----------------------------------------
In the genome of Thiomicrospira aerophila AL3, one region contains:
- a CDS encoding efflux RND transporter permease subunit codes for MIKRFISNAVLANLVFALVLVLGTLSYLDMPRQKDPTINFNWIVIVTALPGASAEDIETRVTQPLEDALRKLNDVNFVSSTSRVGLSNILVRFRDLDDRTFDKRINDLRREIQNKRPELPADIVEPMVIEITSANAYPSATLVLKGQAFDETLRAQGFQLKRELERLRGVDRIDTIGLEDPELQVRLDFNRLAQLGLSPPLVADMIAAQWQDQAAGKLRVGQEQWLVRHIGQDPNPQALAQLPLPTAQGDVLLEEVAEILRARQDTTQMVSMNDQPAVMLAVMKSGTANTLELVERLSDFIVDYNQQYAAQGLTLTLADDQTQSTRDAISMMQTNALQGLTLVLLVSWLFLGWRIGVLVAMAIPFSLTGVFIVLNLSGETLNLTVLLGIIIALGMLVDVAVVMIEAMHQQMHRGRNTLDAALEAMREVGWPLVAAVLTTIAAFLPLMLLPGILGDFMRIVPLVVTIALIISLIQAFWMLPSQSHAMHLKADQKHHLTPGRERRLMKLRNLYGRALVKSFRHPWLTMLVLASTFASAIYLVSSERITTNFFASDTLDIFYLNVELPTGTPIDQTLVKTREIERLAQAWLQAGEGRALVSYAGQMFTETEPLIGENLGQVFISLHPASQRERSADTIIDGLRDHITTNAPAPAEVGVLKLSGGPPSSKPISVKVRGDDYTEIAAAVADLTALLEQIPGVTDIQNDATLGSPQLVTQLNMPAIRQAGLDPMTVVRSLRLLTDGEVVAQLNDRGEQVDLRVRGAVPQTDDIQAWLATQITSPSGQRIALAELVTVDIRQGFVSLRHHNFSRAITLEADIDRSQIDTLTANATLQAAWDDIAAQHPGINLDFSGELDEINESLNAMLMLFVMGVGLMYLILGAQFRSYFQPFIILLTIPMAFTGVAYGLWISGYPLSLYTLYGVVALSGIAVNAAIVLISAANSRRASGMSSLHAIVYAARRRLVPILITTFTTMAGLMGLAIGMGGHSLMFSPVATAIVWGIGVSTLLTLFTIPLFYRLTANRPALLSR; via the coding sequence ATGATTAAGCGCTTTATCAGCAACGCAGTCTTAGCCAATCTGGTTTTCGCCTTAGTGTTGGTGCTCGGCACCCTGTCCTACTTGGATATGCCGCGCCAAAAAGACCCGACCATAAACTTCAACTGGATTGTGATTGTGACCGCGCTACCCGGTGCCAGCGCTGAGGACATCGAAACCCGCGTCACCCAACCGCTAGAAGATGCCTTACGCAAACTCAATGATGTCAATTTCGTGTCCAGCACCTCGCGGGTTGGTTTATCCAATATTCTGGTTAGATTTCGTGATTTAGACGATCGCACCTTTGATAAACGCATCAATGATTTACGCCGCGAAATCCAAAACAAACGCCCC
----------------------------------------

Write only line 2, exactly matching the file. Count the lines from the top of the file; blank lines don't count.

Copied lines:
- a CDS encoding efflux RND transporter permease subunit codes for MIKRFISNAVLANLVFALVLVLGTLSYLDMPRQKDPTINFNWIVIVTALPGASAEDIETRVTQPLEDALRKLNDVNFVSSTSRVGLSNILVRFRDLDDRTFDKRINDLRREIQNKRPELPADIVEPMVIEITSANAYPSATLVLKGQAFDETLRAQGFQLKRELERLRGVDRIDTIGLEDPELQVRLDFNRLAQLGLSPPLVADMIAAQWQDQAAGKLRVGQEQWLVRHIGQDPNPQALAQLPLPTAQGDVLLEEVAEILRARQDTTQMVSMNDQPAVMLAVMKSGTANTLELVERLSDFIVDYNQQYAAQGLTLTLADDQTQSTRDAISMMQTNALQGLTLVLLVSWLFLGWRIGVLVAMAIPFSLTGVFIVLNLSGETLNLTVLLGIIIALGMLVDVAVVMIEAMHQQMHRGRNTLDAALEAMREVGWPLVAAVLTTIAAFLPLMLLPGILGDFMRIVPLVVTIALIISLIQAFWMLPSQSHAMHLKADQKHHLTPGRERRLMKLRNLYGRALVKSFRHPWLTMLVLASTFASAIYLVSSERITTNFFASDTLDIFYLNVELPTGTPIDQTLVKTREIERLAQAWLQAGEGRALVSYAGQMFTETEPLIGENLGQVFISLHPASQRERSADTIIDGLRDHITTNAPAPAEVGVLKLSGGPPSSKPISVKVRGDDYTEIAAAVADLTALLEQIPGVTDIQNDATLGSPQLVTQLNMPAIRQAGLDPMTVVRSLRLLTDGEVVAQLNDRGEQVDLRVRGAVPQTDDIQAWLATQITSPSGQRIALAELVTVDIRQGFVSLRHHNFSRAITLEADIDRSQIDTLTANATLQAAWDDIAAQHPGINLDFSGELDEINESLNAMLMLFVMGVGLMYLILGAQFRSYFQPFIILLTIPMAFTGVAYGLWISGYPLSLYTLYGVVALSGIAVNAAIVLISAANSRRASGMSSLHAIVYAARRRLVPILITTFTTMAGLMGLAIGMGGHSLMFSPVATAIVWGIGVSTLLTLFTIPLFYRLTANRPALLSR; via the coding sequence ATGATTAAGCGCTTTATCAGCAACGCAGTCTTAGCCAATCTGGTTTTCGCCTTAGTGTTGGTGCTCGGCACCCTGTCCTACTTGGATATGCCGCGCCAAAAAGACCCGACCATAAACTTCAACTGGATTGTGATTGTGACCGCGCTACCCGGTGCCAGCGCTGAGGACATCGAAACCCGCGTCACCCAACCGCTAGAAGATGCCTTACGCAAACTCAATGATGTCAATTTCGTGTCCAGCACCTCGCGGGTTGGTTTATCCAATATTCTGGTTAGATTTCGTGATTTAGACGATCGCACCTTTGATAAACGCATCAATGATTTACGCCGCGAAATCCAAAACAAACGCCCC